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1 . Tokelau     Tokelau
Tokelau is a group of three small coral atolls, each with numerous islands on its rim. The lagoons are shallow with large numbers of coral outcrops, while the maximum height of the islands is about 4.5 meters. None of these atolls has a deep channel into the lagoon, making boat access difficult. The area has been affected by cyclones on a number of occasions, including 1987, 1990 and 1991. Detailed information about the biodiversity of these reefs is unavailable, but it is likely to be similar to that of the Samoan Islands to the south and Tuvalu to the west.

Tokelau, a territory of New Zealand, is heavily dependent on financial support for development. Concerns about degradation of the natural environment from overfishing and sewage pollution have led to some efforts to improve environmental management. There is a small fish processing plant on Atafu which prepares sundried tuna. At the end of the 1990s the overall threats were very low, although there had been depletion of a number of species such as giant clam and trochus. There is a relatively small population and there are very few visitors.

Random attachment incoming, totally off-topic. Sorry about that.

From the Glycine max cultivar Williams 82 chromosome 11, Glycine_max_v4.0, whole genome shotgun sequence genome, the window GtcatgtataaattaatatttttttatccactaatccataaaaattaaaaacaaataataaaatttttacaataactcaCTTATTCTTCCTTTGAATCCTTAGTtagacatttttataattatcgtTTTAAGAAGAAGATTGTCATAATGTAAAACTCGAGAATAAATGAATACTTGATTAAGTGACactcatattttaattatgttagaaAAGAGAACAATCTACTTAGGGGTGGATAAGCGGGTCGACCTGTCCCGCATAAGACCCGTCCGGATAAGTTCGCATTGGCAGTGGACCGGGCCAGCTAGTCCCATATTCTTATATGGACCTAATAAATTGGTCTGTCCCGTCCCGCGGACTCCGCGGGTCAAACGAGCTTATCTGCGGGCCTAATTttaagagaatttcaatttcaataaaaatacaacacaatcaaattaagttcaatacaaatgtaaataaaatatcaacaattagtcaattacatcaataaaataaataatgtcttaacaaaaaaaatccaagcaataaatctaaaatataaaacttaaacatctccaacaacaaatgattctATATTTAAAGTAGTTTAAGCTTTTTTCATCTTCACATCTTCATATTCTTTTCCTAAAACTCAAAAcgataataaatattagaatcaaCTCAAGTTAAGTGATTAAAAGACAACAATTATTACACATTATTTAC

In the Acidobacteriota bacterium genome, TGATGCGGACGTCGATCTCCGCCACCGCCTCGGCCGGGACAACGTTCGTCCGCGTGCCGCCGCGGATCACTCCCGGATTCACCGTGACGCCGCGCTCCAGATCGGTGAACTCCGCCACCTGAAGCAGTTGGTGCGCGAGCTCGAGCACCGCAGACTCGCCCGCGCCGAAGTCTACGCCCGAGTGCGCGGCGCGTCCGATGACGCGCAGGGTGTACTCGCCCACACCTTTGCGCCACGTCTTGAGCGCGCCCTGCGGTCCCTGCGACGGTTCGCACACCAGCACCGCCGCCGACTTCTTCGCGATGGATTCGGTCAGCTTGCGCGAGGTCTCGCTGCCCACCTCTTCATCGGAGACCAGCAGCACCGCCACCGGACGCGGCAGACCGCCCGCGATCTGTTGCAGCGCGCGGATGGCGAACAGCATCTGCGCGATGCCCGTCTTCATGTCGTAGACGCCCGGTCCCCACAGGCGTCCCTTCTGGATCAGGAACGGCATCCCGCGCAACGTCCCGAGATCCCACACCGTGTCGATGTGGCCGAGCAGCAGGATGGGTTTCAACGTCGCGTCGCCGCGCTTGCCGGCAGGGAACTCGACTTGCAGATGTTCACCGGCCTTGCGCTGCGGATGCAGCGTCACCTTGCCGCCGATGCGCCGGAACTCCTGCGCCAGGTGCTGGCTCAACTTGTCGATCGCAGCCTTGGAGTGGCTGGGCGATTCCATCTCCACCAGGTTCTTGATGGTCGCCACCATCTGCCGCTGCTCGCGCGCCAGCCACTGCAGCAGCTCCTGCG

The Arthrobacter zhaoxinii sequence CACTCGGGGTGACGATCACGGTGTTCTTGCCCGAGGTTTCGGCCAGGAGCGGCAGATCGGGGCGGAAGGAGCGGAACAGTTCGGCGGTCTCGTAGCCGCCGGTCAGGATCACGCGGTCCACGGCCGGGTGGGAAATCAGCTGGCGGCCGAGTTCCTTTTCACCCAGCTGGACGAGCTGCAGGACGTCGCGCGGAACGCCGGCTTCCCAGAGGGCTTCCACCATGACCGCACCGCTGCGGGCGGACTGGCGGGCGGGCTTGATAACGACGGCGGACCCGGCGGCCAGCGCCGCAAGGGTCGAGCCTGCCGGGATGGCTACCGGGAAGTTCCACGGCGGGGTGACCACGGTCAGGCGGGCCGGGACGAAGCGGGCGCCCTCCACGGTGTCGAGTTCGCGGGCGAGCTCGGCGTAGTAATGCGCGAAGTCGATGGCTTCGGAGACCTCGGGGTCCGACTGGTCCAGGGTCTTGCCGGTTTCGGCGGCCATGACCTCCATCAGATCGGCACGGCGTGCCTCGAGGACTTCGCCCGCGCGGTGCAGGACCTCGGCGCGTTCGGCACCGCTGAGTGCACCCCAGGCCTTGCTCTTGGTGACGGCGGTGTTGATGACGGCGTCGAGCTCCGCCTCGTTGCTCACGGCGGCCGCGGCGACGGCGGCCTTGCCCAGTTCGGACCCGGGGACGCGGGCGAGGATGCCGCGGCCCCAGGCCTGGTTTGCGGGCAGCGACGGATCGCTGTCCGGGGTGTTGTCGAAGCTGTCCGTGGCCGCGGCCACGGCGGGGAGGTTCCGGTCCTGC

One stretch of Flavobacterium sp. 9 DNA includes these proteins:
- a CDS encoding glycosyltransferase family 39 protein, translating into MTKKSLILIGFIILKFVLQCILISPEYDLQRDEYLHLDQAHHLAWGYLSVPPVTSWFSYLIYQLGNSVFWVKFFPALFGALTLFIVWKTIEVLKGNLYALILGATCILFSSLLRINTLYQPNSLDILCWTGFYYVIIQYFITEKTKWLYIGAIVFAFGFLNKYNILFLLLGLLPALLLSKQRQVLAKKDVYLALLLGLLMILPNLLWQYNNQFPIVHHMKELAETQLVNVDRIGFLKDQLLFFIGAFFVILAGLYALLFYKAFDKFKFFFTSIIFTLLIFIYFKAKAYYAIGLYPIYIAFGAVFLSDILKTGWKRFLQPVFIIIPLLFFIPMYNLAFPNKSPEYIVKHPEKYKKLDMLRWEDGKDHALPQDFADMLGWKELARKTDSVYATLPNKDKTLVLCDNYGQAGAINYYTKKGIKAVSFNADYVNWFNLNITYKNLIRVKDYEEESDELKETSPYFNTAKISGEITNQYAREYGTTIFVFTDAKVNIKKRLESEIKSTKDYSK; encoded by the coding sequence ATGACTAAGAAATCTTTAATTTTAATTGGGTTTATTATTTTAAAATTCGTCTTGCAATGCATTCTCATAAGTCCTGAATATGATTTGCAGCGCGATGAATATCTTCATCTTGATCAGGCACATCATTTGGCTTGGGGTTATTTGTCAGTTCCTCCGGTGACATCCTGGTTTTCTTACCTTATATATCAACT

Source: Spalding, M.D., C. Ravilious and E.P. Green , 2001 , World Atlas of Coral Reefs . Prepared at the UNEP World Conservation Monitoring Centre. University of California Press,Berkeley,USA.421p. (See Document)

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